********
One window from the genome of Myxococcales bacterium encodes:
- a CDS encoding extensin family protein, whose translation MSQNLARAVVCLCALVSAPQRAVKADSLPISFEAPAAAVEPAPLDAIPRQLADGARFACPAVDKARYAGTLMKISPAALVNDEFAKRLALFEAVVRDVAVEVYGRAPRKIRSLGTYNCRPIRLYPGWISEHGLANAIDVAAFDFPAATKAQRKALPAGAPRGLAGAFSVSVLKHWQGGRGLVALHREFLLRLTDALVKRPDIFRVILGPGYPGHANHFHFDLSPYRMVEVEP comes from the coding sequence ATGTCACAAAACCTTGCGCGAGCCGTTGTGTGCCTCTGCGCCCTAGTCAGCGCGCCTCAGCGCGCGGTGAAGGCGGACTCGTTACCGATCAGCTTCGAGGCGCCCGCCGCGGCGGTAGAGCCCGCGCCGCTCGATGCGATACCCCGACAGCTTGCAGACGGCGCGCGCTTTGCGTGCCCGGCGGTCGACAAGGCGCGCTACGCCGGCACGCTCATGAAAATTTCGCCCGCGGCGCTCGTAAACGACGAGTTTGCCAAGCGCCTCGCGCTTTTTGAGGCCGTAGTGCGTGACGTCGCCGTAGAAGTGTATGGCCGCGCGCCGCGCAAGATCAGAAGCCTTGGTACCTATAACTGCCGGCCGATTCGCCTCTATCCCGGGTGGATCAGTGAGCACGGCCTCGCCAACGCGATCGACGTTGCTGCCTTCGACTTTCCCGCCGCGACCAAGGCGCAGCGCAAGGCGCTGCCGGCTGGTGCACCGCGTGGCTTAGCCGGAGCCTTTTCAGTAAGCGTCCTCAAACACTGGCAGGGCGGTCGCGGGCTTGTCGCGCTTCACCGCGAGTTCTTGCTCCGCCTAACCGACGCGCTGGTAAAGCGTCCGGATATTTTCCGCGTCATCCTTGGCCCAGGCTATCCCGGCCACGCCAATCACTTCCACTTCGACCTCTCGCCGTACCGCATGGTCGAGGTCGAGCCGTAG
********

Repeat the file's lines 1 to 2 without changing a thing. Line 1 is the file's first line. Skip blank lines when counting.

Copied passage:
One window from the genome of Myxococcales bacterium encodes:
- a CDS encoding extensin family protein, whose translation MSQNLARAVVCLCALVSAPQRAVKADSLPISFEAPAAAVEPAPLDAIPRQLADGARFACPAVDKARYAGTLMKISPAALVNDEFAKRLALFEAVVRDVAVEVYGRAPRKIRSLGTYNCRPIRLYPGWISEHGLANAIDVAAFDFPAATKAQRKALPAGAPRGLAGAFSVSVLKHWQGGRGLVALHREFLLRLTDALVKRPDIFRVILGPGYPGHANHFHFDLSPYRMVEVEP comes from the coding sequence ATGTCACAAAACCTTGCGCGAGCCGTTGTGTGCCTCTGCGCCCTAGTCAGCGCGCCTCAGCGCGCGGTGAAGGCGGACTCGTTACCGATCAGCTTCGAGGCGCCCGCCGCGGCGGTAGAGCCCGCGCCGCTCGATGCGATACCCCGACAGCTTGCAGACGGCGCGCGCTTTGCGTGCCCGGCGGTCGACAAGGCGCGCTACGCCGGCACGCTCATGAAAATTTCGCCCGCGGCGCTCGTAAACGACGAGTTTGCCAAGCGCCTCGCGCTTTTTGAGGCCGTAGTGCGTGACGTCGCCGTAGAAGTGTATGGCCGCGCGCCGCGCAAGATCAGAAGCCTTGGTACCTATAACTGCCGGCCGATTCGCCTCTATCCCGGGTGGATCAGTGAGCACGGCCTCGCCAACGCGATCGACGTTGCTGCCTTCGACTTTCCCGCCGCGACCAAGGCGCAGCGCAAGGCGCTGCCGGCTGGTGCACCGCGTGGCTTAGCCGGAGCCTTTTCAGTAAGCGTCCTCAAACACTGGCAGGGCGGTCGCGGGCTTGTCGCGCTTCACCGCGAGTTCTTGCTCCGCCTAACCGACGCGCTGGTAAAGCGTCCGGATATTTTCCGCGTCATCCTTGGCCCAGGCTATCCCGGCCACGCCAATCACTTCCACTTCGACCTCTCGCCGTACCGCATGGTCGAGGTCGAGCCGTAG